Labs at the University of Ottawa are about to become super-powered.
The university broke ground on a new state-of-the-art Science, Technology, Engineering and Mathematics (STEM) complex on Dec. 13.
The new complex will house open-concept “super labs,” 3D-printing Makerspaces, an Entrepreneurship Hub and multidisciplinary spaces.
According to the university, the aim of the STEM complex is to help inspire innovation as a core uOttawa value by creating an environment and culture for innovation and the collision of ideas – which the university called key ingredients in the quest for excellence, the advancement of knowledge and a resilient economy.
The building will replace MacDonald Hall and the CUBE, at Louis Pasture Drive, as part of the university’s main campus downtown.
A $115 million project, the university said this new structure is meant to become the core of its own discovery district on the main campus.
The university will split the cost of the building thanks to a federal government grant of $51.5 million and provincial funding of $6.4 million.
Mona Nemer, vice-president of research at the university, said the STEM complex will complement uOttawa’s existing Advanced Research Complex, which focuses on photonics and geoscience research. Nemer added that the new build helps the university get closer to its goal of becoming one of Canada’s top five research-intensive universities.
“This fantastic, once-in-a-generation opportunity is something we’ve been hoping to do for years,” Nemer said. “The STEM complex will defy the conventional by taking a multi-sector approach to research, breaking down silos and delivering new synergies. It will inspire innovative start-ups and drive the transfer of new technologies, promoting the translation of uOttawa research into socio-economic benefits.”
The university’s president, Jacques Frémont said the complex will be a unique space for students from all faculties to collaborate, adding he thinks it could very well create a cross-pollination of ideas and research breakthroughs. Frémont also thanked his predecessor, Allan Rock, for helping make the new complex possible.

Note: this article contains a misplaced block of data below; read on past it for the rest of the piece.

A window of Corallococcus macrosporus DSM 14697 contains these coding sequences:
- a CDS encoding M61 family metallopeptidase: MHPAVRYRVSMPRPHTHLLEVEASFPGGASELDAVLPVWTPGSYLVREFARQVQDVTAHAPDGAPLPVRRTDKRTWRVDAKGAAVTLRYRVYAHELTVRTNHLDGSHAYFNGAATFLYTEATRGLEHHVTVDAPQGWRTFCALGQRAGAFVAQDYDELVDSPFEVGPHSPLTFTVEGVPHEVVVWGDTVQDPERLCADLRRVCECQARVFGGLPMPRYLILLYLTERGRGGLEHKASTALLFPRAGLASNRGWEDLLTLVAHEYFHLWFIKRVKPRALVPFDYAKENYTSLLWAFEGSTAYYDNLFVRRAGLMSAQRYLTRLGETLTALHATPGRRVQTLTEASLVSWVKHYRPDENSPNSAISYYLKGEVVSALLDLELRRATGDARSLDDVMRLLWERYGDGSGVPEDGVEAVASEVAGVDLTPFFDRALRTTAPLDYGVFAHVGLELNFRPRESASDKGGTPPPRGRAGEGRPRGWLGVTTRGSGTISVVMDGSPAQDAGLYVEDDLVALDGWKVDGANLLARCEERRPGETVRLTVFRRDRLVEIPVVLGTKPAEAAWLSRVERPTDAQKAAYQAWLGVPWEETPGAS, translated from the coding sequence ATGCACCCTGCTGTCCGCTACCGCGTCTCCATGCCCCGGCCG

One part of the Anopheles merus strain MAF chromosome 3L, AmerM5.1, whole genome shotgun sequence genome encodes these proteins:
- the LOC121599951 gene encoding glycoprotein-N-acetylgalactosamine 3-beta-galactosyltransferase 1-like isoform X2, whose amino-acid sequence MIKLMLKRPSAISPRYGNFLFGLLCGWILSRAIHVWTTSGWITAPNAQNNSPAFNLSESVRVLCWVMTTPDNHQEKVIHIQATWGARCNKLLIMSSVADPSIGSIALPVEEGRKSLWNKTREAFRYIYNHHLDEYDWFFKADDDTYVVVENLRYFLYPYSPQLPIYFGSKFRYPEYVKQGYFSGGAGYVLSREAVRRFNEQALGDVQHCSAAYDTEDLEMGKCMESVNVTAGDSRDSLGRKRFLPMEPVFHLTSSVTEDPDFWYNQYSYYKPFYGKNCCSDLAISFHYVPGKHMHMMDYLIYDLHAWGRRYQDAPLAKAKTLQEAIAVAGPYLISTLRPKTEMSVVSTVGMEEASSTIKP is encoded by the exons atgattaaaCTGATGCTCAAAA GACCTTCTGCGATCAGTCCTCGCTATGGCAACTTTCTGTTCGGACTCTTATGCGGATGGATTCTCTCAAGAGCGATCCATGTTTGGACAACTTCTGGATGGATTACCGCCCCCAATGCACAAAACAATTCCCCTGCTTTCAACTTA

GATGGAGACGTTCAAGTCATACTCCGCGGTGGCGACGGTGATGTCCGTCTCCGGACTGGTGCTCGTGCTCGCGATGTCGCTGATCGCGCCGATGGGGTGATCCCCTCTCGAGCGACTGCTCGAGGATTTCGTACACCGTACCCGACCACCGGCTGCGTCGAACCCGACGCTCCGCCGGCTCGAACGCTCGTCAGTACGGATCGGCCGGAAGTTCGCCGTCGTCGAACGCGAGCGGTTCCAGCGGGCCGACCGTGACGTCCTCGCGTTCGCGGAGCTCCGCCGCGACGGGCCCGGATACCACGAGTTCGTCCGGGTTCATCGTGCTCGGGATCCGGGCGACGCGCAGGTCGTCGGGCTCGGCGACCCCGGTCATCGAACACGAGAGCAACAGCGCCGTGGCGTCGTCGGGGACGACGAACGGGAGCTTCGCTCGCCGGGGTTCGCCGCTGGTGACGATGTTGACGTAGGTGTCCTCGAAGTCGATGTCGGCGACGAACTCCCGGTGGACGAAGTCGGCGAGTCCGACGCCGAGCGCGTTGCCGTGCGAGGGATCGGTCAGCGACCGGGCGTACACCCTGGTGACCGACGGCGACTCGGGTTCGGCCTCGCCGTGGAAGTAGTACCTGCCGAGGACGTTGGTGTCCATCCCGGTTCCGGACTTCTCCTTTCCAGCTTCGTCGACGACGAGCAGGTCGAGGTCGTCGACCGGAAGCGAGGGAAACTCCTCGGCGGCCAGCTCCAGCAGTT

The STEM complex will include:
• Discovery labs that expand on the latest digital infrastructure and state of the art equipment at uOttawa’s Richard L’Abbé Makerspace, encouraging students from all fields of study, including health sciences, arts and humanities, to join the “invent-build-play” movement.
• An open-concept Entrepreneurship Hub, aimed at helping multi-disciplinary start-ups launch new products by providing expertise on regulatory issues, patenting and advice on accessing venture capital.
• The STEM complex will consolidate several departments from the faculties of Science and Engineering under the same roof. It will also house the Brunsfield Centre, a dedicated space that allows students to build and test complex prototypes.
The university’s vice-president of resources Marc Joyal said that replacing the aging MacDonald Hall, built in the mid-1960s, and the CUBE, built in the mid-1950s as a temporary structure, with the new complex will benefit the entire university community and help attract the brightest minds to come to Ottawa.